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Mac® Security Bible by Joe Kissell

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15.6. Using Proxy Servers

A proxy server is a device or a program that makes requests for information from the Internet on behalf of a client computer and then directs the response back to the client. Proxy servers can serve a wide variety of purposes, depending on how they're configured and where they're installed. For example, one popular use of a proxy server — a caching proxy server — is storing temporary copies of all files and web pages requested from the Internet. If a second computer later asks for the same file or web page, the proxy server can deliver it directly over the local network without having to download it again from scratch. This makes web browsing and downloading faster and reduces congestion on one's Internet connection.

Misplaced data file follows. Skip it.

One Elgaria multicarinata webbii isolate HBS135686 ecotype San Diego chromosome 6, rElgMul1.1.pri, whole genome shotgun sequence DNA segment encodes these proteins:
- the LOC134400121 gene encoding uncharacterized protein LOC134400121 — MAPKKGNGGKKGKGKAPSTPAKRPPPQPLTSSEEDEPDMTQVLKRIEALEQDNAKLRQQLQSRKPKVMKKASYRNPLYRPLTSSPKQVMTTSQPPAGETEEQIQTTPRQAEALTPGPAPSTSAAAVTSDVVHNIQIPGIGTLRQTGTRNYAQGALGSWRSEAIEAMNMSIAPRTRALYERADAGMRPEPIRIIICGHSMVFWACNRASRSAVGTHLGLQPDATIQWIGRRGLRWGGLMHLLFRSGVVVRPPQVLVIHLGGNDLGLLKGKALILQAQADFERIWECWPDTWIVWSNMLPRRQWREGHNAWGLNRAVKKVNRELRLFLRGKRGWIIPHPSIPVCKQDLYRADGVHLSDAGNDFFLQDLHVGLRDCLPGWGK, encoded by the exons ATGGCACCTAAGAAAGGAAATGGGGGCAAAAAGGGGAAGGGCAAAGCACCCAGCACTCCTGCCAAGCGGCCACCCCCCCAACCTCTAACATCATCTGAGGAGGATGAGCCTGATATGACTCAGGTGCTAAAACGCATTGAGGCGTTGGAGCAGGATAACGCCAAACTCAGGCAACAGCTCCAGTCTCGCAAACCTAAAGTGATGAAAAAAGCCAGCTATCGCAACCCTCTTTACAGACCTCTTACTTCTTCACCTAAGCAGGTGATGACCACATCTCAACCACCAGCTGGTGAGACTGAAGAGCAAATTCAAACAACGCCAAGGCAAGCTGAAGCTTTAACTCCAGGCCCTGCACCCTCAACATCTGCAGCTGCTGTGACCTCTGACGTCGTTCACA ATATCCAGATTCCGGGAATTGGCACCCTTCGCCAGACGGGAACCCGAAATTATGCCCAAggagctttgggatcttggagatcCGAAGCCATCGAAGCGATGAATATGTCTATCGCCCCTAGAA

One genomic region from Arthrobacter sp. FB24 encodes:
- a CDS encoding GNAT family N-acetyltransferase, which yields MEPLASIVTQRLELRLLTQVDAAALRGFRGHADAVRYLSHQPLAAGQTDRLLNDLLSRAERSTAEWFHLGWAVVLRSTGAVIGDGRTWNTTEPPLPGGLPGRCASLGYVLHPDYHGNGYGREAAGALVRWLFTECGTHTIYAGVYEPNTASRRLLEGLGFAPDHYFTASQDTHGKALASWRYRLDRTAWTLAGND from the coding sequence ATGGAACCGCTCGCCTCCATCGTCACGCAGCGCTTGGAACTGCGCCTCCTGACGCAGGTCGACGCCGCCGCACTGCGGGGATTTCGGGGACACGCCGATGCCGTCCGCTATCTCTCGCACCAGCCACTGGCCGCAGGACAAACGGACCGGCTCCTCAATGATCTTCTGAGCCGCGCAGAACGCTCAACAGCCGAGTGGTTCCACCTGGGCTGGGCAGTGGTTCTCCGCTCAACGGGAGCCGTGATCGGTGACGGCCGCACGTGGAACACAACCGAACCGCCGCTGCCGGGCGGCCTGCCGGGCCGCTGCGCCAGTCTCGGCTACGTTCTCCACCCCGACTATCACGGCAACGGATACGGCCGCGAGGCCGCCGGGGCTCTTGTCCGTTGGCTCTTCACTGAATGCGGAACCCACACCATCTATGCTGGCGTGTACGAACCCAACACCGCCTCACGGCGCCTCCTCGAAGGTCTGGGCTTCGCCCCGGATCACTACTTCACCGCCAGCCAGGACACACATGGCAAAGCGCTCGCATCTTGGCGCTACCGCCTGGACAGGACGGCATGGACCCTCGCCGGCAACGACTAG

NOTE

For more on using proxy servers (outside your local network) to provide anonymous web-browsing capabilities, see Chapter 10.

If you set up a proxy server between your local network and your gateway and then direct all Internet traffic (or all traffic of a particular type, such as web or FTP) through it, the proxy can do other things too. For one thing, you can configure it to filter incoming and/or outgoing data — for example, preventing employees on your network from visiting certain websites or from sending out certain types of information. It can also provide some security (and a small measure of anonymity) by making all outbound requests appear to have originated from a single computer and by blocking some incoming requests directed ...

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